• Home Bakery
  • Old-Fashioned Sweets
  • Homestead Sips
  • Prairie Pantry Staples
  • Herbs and Veggies
  • Eggs, Milk, and Meat
  • Stocking the Larder

 

Here are some recipes that you can look forward to:

  • Baked Eggs with Cream and Chives
  • Homemade Bacon
  • Homemade Chorizo
  • Old-Fashioned Sausage Gravy
  • Wyoming Burger
  • Cheddar and Herb Meatloaf
  • Saucy Spiced Beef and Onions
  • Old Homestead Pie
  • Chicken Poblano Chowder
  • Parmesan Roasted Cabbage Steaks
  • Herbed Crescent Rolls
  • Sourdough Crackers
  • Old-Fashioned Gingerbread with Caramel Sauce

 

The Herbs and Veggies, and the Eggs, Milk, and Meat chapters of the cookbook are the homesteading chapters, chapters which I wasn’t expecting at all.  Herbs and Veggies are pretty much what you might expect. It’s an introduction to gardening outdoors, more with a focus on raised beds. I basically live in a city with very little land space so I don’t have much use for information that isn’t about container gardening.  The chapter finishes up with a vegetable growing guide, covering the most conventional vegetables that you’d find consumed in North America.

The only information in the Herbs and Veggies chapter that I personally found worthwhile is the homemade organic garden spray recipe.  It makes me willing to try growing kale again (which is pretty easy… until it’s infested with bugs which also happens pretty easily).

The Eggs, Milk, and Meat chapter is about raising chickens, cows, and goats.  While I could technically raise chickens where I live, I’m really not about to.  (Let’s be honest. I don’t even own house pets because I’m cheap and lazy that way.)  Nevermind cows and goats for a city girl like me. Since I have zero experience with raising livestock, I will be fair and refrain from making any comments or critiques. I don’t know how useful the provided information is, and I probably never will.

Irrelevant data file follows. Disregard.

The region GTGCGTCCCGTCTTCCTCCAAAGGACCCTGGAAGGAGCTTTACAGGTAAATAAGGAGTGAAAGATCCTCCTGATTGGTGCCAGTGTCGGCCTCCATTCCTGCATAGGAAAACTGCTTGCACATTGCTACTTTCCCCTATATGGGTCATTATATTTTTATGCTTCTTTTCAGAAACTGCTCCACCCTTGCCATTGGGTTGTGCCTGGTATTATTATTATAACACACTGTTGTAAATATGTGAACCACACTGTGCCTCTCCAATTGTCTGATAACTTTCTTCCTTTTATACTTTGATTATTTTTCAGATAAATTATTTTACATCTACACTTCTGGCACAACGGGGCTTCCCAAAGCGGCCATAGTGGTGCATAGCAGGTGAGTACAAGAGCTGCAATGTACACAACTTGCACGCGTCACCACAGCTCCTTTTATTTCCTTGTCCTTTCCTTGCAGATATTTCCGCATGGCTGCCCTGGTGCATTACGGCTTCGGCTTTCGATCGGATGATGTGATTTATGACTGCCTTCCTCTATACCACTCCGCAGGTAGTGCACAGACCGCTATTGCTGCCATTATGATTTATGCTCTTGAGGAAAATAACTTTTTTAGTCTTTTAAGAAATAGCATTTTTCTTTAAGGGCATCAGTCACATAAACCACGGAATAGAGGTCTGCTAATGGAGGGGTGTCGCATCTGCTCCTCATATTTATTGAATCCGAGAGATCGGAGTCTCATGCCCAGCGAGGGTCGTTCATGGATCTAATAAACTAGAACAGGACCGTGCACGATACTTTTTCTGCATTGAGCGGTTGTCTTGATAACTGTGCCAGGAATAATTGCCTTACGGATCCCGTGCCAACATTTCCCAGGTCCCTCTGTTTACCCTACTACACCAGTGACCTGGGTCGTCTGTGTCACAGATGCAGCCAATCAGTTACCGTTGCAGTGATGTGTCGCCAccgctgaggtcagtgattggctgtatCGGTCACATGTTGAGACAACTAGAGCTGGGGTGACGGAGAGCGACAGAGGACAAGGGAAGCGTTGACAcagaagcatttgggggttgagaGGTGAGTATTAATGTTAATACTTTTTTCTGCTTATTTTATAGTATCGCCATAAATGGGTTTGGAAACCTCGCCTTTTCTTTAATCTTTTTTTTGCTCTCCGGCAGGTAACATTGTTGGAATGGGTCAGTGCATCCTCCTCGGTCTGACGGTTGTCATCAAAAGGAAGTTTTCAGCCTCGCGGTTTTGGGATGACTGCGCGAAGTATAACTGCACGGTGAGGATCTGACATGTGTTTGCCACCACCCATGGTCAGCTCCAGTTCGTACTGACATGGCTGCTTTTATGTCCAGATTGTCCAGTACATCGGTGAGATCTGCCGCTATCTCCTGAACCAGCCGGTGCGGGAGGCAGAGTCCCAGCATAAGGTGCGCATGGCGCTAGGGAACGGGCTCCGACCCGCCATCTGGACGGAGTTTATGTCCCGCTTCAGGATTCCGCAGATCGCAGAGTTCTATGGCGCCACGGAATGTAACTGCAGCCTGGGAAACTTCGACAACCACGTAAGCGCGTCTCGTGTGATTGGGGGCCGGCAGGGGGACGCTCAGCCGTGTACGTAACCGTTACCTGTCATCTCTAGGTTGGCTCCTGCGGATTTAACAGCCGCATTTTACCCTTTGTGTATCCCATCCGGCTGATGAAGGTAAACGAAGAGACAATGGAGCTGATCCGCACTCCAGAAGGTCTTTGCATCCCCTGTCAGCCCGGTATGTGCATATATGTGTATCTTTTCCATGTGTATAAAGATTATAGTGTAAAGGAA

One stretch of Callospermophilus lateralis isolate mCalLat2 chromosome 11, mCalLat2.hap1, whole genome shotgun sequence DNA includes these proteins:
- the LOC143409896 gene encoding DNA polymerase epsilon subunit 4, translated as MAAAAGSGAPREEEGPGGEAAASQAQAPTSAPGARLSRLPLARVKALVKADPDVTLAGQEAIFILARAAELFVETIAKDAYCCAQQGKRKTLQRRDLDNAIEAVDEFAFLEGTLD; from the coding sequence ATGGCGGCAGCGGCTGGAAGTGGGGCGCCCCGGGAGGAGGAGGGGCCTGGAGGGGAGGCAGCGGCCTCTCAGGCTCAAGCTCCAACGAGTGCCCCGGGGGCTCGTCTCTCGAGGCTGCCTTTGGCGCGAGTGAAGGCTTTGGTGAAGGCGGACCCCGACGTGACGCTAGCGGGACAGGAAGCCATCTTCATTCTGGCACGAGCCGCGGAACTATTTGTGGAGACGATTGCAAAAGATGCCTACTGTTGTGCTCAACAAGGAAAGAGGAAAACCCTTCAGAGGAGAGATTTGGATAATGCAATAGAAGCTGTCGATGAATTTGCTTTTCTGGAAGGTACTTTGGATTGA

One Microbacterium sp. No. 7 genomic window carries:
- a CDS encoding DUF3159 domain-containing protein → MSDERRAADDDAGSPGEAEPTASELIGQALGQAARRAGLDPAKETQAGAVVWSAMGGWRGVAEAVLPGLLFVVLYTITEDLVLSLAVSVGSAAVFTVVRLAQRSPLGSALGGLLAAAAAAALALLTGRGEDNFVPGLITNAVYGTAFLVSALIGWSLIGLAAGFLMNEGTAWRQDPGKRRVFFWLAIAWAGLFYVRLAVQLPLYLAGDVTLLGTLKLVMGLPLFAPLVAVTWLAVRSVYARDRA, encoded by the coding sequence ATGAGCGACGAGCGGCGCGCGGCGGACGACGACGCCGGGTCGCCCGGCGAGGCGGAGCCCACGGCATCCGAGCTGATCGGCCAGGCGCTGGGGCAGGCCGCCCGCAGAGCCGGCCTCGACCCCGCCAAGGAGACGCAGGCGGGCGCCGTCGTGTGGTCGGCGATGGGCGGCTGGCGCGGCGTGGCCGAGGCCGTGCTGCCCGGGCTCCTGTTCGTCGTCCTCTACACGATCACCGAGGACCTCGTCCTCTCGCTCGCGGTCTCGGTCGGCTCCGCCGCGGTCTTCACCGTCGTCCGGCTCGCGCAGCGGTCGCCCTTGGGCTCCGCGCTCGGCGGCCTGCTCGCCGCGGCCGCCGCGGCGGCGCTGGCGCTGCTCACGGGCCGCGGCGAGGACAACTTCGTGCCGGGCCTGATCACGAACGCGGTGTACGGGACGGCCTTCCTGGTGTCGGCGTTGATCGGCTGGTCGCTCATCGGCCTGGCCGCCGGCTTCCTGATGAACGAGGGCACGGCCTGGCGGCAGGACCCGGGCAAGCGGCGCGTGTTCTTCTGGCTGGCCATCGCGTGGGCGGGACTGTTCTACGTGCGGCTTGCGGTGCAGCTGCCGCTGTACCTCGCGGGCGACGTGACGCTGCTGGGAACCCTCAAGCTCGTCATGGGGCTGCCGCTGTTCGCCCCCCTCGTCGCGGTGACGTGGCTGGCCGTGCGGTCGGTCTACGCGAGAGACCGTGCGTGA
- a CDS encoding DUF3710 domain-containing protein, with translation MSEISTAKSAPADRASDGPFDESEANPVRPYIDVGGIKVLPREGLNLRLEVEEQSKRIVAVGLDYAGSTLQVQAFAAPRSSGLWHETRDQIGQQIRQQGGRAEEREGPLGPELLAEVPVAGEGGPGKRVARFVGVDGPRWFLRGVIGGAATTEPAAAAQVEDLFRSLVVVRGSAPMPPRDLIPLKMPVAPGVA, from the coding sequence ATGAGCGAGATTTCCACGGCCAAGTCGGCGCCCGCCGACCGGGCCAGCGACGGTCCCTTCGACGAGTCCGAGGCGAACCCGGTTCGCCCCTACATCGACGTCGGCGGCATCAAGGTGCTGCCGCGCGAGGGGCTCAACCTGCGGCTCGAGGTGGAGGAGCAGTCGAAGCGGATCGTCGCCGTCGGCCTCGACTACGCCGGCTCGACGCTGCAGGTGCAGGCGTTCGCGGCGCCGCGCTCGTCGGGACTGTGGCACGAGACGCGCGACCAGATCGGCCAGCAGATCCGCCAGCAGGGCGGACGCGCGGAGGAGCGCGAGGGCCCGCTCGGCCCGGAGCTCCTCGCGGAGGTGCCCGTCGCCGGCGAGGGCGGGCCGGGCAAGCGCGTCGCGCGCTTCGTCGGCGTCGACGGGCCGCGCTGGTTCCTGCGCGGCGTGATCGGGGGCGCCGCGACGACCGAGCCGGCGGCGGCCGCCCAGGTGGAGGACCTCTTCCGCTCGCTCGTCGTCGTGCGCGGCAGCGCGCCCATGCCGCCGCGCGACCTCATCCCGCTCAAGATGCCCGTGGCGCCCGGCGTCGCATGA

It was the homesteading chapters that I saw first when I first flipped through this book.  I doubted how much this book would be useful to me. But the recipes? Now that I’ve had time to ruminate over the rest of the book, I think the recipes themselves are useful to have.

I made the creamy tomato garlic soup recipe as my inaugural recipe.  As the warm weather eases into New England, I am suddenly hankering for soups and all things slow cooked.  I want to enjoy all of it as much as I can before it gets too hot to cook much of anything.

I was really happy with my results.  It’s a very rich tomato soup. The ingredients are: butter, onion, garlic, all purpose flour, a bit of sugar, dried basil, sea salt, black pepper, chicken stock, fresh/home-canned/commercial canned tomatoes, heavy cream, and cheese for garnish.  Swap the heavy cream with evaporated milk, and you have a very pantry friendly recipe. It’s almost too rich for me, so I’m thinking about swapping some of the butter for olive oil too. But the flavor and texture is good and comforting.

I thought I’d put the book down once I was done with my recipe test and move onto my ever-growing backlog of “to try” recipes.  But there’s something to be said about a cookbook with a lot of basic recipes, because I write this review, I have her simple roast chicken (using the slow cooker option) cooking now.

While everything in the book sounds reasonably tasty, it’s Winger’s more basic recipe that I’m more drawn to.  In addition to the roast chicken I’ve got going, I want to try the roast beef, the slow cooker pulled pork (which I almost made but ultimately decided to carry home a whole chicken than a pork shoulder), the cast iron skillet bread, and the cream of wheat (key ingredient?  Actual whole wheat berries).

All in all, I’m happy to recommend this cookbook.  It might not be for everyone, but it’s handy to have.

 

Disclaimer – I kindly received this book from Flatiron Books for this review.  I’m not getting paid for this post. The views and opinions expressed are purely my own.

 

Pantry friendly pasta sauce, version 1.0

I wanted to make a pasta sauce that wasn’t a traditional pasta sauce.  Partly because I like being difficult, and partly because my right thumb has been swollen all day for reasons unknown.  So I was not inclined to do a lot of cutting or anything remotely similar.

So I came up with the recipe below.  I may fuss with it in the near future, but I was happy with it today.  It also happens to be vegan and nut free.

Pantry friendly pasta sauce, version 1.0

  • 3/4 cup sunflower seeds, roasted and unsalted
  • 1 garlic clove (I cheated and used 1/4 tsp Penzey’s minced garlic)
  • 1 Tbsp lemon juice (Honestly, I used 1/2 of a lemon but that was too lemony)
  • 1/4 tsp table salt
  • 1/4 cup sun-dried tomatoes
  • 1 1/4 cups water
  • 1/2 tsp dried oregano

 

Blitz everything in a high powered blender.  If you don’t have one, you could probably let everything soak for an hour in a standard blender before turning it on.

Makes about 2 cups.